Compared to April 2013, breakbulk cargo saw the largest jump of any single business sector during the month, improving by 26.4 per cent, or 48,597 tons, to reach 232,834 tons.


  • 21 May 2014 10:52 AM | Anonymous

         Original News was published on May 20, 2014

    The official ceremony of quay opening took place at 14:15 on Saturday. The quay was opened during the symbolic unmooring performed by the Board Member of AS Tallinna Sadam Allan Kiil, the Minister of Economic Affairs and Communications Urve Palo, the Deputy Mayor of Tallinn Taavi Aas, and the head of the Estonian branch of the BMGS construction company Leho Alliksoo.

    “For the Port of Tallinn, the construction of the new quay was the largest single investment last year,” said Alan Kiil, the Board Member of AS Tallinna Sadam. “This investment will, on the one hand, satisfy the growing demand for Tallinn as a tourist destination and, on the other hand, help us meet the needs of cruise operators that want to use larger and larger vessels.”, said Mr. Kiil.

    According to Urve Palo, the Minister of Economic Affairs and Communications, there is still potential for the increase in the numbers of cruise tourists on the Baltic Sea resulting from the joint marketing of Tallinn and other cruise destinations of the Baltic Sea, which will obviously affect the economy of the tourist destinations.

    “It is estimated that a cruise tourist leaves an average of 56.7 euros in Tallinn, buying goods and services. Even at the present half a million of cruise tourists per year that amounts to over 30 million euros injected into local economy, in addition to such indirect effects as the jobs created in tourism agencies and catering facilities and the taxes received from these.” , said Mr. Palo.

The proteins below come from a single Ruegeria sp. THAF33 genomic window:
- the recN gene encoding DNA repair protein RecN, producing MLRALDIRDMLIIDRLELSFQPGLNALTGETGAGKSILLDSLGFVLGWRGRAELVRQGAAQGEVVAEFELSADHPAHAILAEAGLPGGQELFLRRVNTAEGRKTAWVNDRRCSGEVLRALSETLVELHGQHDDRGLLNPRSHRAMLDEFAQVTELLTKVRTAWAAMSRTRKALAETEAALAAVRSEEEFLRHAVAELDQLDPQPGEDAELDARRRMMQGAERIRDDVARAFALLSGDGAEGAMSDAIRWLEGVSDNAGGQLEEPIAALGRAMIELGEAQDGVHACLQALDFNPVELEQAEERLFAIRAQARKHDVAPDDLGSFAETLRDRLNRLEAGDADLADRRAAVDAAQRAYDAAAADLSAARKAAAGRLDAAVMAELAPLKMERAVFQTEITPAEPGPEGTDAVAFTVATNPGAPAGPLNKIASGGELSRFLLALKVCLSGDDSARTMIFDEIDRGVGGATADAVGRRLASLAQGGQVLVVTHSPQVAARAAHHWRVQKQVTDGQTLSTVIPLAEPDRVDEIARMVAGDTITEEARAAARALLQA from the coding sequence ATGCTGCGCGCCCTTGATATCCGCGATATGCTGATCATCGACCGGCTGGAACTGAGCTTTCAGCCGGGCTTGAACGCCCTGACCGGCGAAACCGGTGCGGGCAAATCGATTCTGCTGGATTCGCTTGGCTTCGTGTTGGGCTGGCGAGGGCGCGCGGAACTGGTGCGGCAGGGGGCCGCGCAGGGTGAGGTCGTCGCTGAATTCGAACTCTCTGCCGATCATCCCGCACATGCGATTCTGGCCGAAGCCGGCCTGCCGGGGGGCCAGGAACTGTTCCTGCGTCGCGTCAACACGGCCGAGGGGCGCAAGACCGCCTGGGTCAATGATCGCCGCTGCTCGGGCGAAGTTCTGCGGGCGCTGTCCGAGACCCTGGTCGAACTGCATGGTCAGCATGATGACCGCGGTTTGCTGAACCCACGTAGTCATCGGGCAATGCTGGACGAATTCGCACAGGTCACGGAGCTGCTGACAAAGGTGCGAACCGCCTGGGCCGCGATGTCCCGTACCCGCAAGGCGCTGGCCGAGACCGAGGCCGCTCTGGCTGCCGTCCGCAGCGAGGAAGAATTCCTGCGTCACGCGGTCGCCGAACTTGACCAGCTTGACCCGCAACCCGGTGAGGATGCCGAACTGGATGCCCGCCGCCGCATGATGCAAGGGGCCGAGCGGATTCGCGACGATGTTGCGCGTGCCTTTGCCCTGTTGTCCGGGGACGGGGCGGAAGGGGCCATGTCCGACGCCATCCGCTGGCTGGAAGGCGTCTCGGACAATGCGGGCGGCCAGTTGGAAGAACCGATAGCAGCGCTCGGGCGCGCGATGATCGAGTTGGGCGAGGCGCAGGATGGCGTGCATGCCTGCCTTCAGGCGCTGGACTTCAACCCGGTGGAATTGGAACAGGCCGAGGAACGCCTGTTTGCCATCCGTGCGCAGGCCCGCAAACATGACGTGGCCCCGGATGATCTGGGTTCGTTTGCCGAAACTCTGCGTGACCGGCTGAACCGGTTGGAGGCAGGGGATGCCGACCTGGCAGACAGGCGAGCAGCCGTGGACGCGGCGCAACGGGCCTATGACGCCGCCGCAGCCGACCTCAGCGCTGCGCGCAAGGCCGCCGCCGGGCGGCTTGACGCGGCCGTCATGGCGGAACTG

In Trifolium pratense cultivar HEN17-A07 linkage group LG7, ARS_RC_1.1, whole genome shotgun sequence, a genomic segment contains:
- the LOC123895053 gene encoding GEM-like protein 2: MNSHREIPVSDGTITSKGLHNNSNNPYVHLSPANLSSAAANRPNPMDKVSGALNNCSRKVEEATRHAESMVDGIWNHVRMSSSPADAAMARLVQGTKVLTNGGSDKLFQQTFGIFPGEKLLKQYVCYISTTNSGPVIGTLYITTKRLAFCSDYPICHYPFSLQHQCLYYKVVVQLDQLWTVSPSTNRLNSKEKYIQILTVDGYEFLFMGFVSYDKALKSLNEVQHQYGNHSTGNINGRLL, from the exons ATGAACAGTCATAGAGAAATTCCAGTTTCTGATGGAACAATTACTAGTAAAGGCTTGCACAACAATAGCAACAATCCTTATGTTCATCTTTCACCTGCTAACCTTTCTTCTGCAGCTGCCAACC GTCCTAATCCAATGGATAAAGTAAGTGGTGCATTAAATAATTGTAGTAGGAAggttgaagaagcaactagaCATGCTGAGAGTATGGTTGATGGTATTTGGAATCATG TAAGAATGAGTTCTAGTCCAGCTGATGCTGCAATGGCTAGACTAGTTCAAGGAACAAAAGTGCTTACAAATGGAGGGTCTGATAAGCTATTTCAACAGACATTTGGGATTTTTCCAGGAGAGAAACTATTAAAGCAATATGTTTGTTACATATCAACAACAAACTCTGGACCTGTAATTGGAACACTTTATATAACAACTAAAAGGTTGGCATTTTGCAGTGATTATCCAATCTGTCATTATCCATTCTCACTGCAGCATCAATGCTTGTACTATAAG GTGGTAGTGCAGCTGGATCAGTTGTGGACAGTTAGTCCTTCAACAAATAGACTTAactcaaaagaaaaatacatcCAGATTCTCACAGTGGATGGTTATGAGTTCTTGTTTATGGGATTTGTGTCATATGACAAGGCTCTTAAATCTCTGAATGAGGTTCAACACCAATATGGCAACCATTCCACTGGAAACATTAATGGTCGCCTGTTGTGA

With the new quay, the Port of Tallinn will be able to moor cruise ships up to 340 metres in length, up to 42 metres in width, and with the draft of up to nine metres.

    The first vessel to moor at the new cruise quay was the 330-metre long Royal Princess, operated by Princess Cruises, and bringing over 3,000 tourists to Tallinn.

    The construction of the new quay next to the existing cruise ships quay in the Old City harbour started in May 2013. The total length of the quay built by the Estonian branch of BMGS is 421 metres; it is 20 metres wide, and the guaranteed depth at the quay wall is 11 metres. The cruise ship quay has also been outfitted with electricity supply, outdoor lighting, communications equipment and pipelines for supplying ships with utility water and removing waste water.

    The volume of bottom dredging amounted to a total of 12,300 cubic metres, and over 200 steel piles 30–46 metres in length were installed in the seabed in the course of the construction. The total amount of concrete cast for the construction purposes was 6,600 cubic metres.

    Tallinn is to welcome around 300 vessels bringing approximately 470,000 cruise tourists during this cruise season. The summer cruise season lasts until 26 September, but cruise tourists are expected to visit Tallinn in October and December as well.


  • 21 May 2014 10:35 AM | Anonymous

       Original News was published on May 20, 2014

    PANAMA Canal Authority (ACP) is expecting the Marshall Islands-flagged heavy lift ship, the Sun Rise, en route from Trieste to deliver four new gates for its third set of locks by mid-June depending on weather conditions.

    Panama's four new lock gates at sea aboard heavy lift ship from Italy
    PANAMA Canal Authority (ACP) is expecting the Marshall Islands-flagged heavy lift ship, the Sun Rise, en route from Trieste to deliver four new gates for its third set of locks by mid-June depending on weather conditions.

    "This is another important milestone towards the completion of a project that will have an important impact on the international maritime community," said Panama Canal administrator Jorge Luis Quijano.

    This is the second shipment of gates being transported to Panama. Four other gates arrived in August 2013.

    The Panama Canal Expansion Programme is 74 per cent complete.